MNHRC defends ‘resolution’ of child maid case
Amid an outpouring of public criticism over its handling of a case involving abused children, the Myanmar National Human Rights Commission said it was willing to take the stand in defence of its work negotiating a financial settlement.
THE arrest yesterday of suspects involved in the protracted abuse of child maids was apparently not enough to persuade the Myanmar National Human Rights Commission it had failed to obtain justice after washing its hands of the case following financial settlement.
Speaking at a press conference yesterday, the MNHRC defended what it termed a successful resolution of the complaint, and said they would be ready to take the stand should any dissatisfied party seek legal recourse.
Yet it was public outcry, and not the MNHRC nor a lawsuit filed at a police station, that finally resulted in legal action. Three months after the initial reporting of the case, family members from Ava Tailoring in downtown Yangon were arrested in connection to the long-term physical and psychological abuse of teenage girls, according to the Kyauktada township police.
Daw Tin Thuzar was arrested late on the evening of September 20. Her son, Ko Tin Minn Latt, was called into the police station earlier on the same day, but was not arrested until yesterday morning, when his sister, Ma Su Mon Latt, was also apprehended. All three face charges under the Anti-Human Trafficking Law.
The family is believed to be responsible for torturing two girls, Ma San Kay Khaing, 17, and Ma Thazin, 16. The girls bear the physical wounds of burnings and stabbings, and told police they were kept enslaved against their will for five years at the tailoring shop on 40th Street. A third victim, Ma Tin Tin Khaing, also reportedly endured abuse, according to the Yangon Police Facebook page.
The case was first reported in June by Myanmar Now chief correspondent Ko Swe Win, who said he filed a case with the Kyauktada township police. When no action was taken in response to the report of torture, Ko Swe Win took the case to the Myanmar National Human Rights Council (MNHRC).
The MNHRC has been accused of pressuring the victims’ families to accept settlement through financial compensation for unpaid wages. The alleged abusers paid the girls a combined K5 million (US$4065) on September 15, at the arrangement of the MNHRC, which then closed the case.
And perhaps it would have ended there were it not for the swift outcry of injustice circulating on social media. Human rights groups, lawyers, international organisations and members of the public quickly condemned the commission.
“Both sides [the abusers from Ava Tailoring shop and the victims, teenage girls from Kawhmu township] are satisfied with the result. So whether others deem this condition right or wrong has nothing to do with us,” said U Zaw Win, a commission member.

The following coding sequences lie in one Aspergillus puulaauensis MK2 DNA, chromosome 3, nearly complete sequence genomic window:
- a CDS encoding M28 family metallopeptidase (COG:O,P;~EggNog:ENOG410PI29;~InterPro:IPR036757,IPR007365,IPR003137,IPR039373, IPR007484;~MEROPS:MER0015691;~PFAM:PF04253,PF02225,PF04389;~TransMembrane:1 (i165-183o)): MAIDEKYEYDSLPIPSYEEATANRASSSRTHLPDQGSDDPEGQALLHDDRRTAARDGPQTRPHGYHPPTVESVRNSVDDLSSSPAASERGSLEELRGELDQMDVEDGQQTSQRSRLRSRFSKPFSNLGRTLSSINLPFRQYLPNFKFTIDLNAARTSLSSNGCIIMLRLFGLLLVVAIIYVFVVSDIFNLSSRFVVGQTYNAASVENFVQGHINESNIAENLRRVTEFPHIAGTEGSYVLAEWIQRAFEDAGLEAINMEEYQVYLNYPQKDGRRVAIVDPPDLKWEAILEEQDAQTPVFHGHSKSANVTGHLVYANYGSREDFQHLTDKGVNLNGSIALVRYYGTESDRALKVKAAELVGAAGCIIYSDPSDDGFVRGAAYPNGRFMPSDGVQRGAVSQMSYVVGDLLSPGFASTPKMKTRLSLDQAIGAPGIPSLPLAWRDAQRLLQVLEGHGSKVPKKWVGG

Another commissioner, Daw Than Nwe, told the press that the victims had asked for compensation, and so that was what the MNHRC focused on.
“We didn’t restrict them from going through the criminal justice system,” she said. “There is nothing in the compensation agreement that bars them from filing a lawsuit. All we did was help them to receive the financial compensation they likely never would have seen had they pursued criminal charges.”
A letter demanding the commissioners’ immediate resignation was passed around by activists at the press conference yesterday.
An online petition called “Justice for the Domestic Helpers” was also launched. The change.org campaign calls for effective legal action against the owners of Ava Tailoring, an investigation into the MNHRC and the police who were involved in the negotiation process, and transparency as the case goes through the legal system.
Yangon residents, lawyers and members of civil society organisations yesterday peppered the MNHRC with demands about why the case was not handled more accountably, through the relevant legal channels, and why legal advice was not sought.
“The commission is supposed to advocate on behalf of those who have their human rights violated. But what they did instead was curtail justice by negotiating with the violators,” said activist Ko Thet Swe Win.
In response to criticism over the police inaction following the initial reporting of the case, a police tribunal headed by Pabedan township officer U Khin Maung Htwe was established yesterday. The tribunal has been tasked with determining what actions, if any, were taken in response to Ko Swe Win’s complaint filed in June.
“We are still investigating who was involved in handling the lawsuit filed by Ko Swe Win. Nothing has been confirmed yet,” said U Khin Maung Htwe.
Members of the Myanmar National Human Rights Comission yesterday defended their work helping settle a case involving abused child maids.